Concerning the top-down vs bottom-up controversy that has been addressed as a major open problem of attention, a computational model has succeeded in illustrating the circulatory nature of reciprocation between top-down and bottom-up mechanisms. Using an established emergent model of attention, namely, SAIM, the authors suggested a model called PE-SAIM that in contrast to the standard version approaches the selective attention from a top-down stance. The model takes into account the forwarding prediction errors sent to the same level or a level above to minimize the energy function indicating the difference between data and its cause or in other words between the generative model and posterior. To enhance validity, they also incorporated the neural competition between the stimuli in their model. A notable feature of this model is the reformulation of the free energy function only in terms of prediction errors during the task performance.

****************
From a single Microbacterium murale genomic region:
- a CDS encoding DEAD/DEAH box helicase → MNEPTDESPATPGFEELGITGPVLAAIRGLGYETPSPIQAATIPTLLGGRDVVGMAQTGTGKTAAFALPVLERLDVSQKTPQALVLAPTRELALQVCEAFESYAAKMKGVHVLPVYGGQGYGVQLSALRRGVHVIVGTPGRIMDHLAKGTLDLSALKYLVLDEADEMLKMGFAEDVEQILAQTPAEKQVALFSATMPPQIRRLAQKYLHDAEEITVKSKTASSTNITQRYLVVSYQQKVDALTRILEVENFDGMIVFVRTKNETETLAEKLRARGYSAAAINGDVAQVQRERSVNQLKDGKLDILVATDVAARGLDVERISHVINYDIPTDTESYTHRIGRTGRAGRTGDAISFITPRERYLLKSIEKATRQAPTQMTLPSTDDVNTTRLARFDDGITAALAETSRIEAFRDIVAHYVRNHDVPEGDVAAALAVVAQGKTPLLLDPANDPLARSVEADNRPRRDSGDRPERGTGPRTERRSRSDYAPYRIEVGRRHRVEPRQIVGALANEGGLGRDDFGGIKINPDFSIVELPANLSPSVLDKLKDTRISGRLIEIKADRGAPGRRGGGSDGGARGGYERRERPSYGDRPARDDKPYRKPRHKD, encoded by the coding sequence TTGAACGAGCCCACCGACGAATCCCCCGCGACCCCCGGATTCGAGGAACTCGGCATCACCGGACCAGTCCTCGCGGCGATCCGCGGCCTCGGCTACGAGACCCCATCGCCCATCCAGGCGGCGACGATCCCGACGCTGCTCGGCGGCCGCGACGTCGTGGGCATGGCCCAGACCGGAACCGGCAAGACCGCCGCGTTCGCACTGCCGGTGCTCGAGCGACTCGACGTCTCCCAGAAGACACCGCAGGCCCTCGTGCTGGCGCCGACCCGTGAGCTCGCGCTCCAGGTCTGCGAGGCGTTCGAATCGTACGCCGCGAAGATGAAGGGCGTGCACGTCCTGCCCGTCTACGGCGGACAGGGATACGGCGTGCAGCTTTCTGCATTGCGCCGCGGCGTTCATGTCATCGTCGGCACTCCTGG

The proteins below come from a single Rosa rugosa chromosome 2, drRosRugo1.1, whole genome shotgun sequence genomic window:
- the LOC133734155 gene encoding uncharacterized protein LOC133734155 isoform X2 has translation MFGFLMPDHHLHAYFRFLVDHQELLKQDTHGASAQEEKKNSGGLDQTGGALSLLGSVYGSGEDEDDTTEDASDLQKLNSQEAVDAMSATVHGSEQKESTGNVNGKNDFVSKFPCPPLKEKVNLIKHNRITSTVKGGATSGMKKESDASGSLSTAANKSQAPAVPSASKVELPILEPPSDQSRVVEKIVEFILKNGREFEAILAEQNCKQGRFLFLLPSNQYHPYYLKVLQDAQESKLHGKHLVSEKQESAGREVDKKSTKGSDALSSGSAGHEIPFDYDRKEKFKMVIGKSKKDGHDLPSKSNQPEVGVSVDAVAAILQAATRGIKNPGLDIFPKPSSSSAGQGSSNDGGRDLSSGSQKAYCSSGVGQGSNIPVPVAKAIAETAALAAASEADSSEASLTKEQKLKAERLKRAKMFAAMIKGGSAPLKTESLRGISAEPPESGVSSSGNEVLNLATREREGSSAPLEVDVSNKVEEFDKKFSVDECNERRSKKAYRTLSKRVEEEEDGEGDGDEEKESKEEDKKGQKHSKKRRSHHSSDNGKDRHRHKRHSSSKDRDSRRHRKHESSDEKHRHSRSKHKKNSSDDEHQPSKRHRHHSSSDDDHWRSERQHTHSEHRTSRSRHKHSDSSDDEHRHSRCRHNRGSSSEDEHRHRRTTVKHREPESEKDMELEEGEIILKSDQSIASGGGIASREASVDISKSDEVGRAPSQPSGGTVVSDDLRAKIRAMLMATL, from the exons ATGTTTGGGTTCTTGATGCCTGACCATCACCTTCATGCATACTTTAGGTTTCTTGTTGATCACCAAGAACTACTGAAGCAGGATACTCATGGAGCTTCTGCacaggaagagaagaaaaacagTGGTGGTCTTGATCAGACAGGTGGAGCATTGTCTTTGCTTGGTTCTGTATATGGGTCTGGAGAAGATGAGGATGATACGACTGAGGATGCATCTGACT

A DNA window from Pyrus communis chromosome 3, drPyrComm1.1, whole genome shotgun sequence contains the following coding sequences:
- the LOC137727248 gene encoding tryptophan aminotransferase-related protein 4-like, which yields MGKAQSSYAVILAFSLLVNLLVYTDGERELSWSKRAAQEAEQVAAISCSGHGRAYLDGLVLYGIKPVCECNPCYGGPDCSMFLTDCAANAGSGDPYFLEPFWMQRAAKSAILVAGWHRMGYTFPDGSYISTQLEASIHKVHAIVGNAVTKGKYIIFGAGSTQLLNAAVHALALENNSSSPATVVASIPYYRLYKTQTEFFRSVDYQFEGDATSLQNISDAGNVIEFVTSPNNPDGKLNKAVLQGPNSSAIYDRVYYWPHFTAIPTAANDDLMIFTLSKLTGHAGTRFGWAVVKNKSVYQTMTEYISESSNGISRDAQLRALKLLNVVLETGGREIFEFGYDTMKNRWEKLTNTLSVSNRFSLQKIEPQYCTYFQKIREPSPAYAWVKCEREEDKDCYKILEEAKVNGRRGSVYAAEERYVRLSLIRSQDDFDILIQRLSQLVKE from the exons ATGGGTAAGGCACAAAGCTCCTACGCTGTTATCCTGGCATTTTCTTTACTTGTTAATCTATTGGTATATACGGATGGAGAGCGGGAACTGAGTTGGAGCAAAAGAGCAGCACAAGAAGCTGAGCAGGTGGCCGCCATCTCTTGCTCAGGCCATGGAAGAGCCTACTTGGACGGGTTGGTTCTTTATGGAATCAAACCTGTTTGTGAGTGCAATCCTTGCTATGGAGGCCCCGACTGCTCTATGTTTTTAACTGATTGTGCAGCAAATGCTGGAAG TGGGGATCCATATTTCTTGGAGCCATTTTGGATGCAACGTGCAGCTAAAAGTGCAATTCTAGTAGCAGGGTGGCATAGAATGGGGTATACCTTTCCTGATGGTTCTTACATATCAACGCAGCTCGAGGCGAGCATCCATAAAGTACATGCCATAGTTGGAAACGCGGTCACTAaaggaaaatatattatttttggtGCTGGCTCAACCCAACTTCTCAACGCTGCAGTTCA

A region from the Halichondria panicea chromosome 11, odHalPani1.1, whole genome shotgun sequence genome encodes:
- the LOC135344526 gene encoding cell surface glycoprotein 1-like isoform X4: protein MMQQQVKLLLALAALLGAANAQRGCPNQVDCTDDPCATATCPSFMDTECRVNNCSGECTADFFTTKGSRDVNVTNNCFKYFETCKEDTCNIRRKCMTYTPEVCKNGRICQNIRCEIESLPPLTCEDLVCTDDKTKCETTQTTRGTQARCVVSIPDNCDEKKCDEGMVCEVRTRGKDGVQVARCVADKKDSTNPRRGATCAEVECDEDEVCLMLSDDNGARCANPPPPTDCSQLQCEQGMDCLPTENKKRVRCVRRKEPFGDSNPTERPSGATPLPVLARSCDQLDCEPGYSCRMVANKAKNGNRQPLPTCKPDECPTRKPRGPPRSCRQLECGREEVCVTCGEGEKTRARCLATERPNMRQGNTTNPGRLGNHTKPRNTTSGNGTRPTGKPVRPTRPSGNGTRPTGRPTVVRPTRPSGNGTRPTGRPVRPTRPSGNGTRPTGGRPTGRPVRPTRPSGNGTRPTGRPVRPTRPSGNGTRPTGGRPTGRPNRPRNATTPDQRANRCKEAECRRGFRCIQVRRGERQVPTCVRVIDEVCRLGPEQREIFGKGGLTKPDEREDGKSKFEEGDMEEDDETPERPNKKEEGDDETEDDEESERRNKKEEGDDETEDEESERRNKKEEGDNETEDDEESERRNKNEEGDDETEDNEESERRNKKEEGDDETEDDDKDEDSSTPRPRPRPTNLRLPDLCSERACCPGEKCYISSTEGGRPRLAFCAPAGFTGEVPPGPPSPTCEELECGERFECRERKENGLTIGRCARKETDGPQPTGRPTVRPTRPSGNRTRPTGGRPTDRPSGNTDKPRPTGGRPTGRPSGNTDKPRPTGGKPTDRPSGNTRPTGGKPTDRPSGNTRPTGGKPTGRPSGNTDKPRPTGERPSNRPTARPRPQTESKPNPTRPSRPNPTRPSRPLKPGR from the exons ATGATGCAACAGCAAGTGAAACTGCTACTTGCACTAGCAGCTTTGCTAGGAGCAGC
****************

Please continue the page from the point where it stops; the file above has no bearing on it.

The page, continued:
where, is the total energy function of the neural networks entail, and is the prediction error between the generative model (prior) and posterior changing over time.[36]) Comparing the two models reveals a notable similarity between their results while pointing out to a remarkable discrepancy, in that, in the standard version of the SAIM, the model's focus is mainly upon the excitatory connections whereas in the PE-SAIM the inhibitory connections will be leveraged to make an inference. The model has also proved to be fit to predict the EEG and fMRI data drawn from human experiments with a high precision. In the same vein, Yahya et al. also applied the free energy principle to propose a computational model for template matching in covert selective visual attention that mostly relies on SAIM. [37]According to this study, the total free energy of the whole state-space is reached by inserting top-down signals in the original neural networks whereby, we derive a dynamical system comprising both feed-forward and backward prediction error.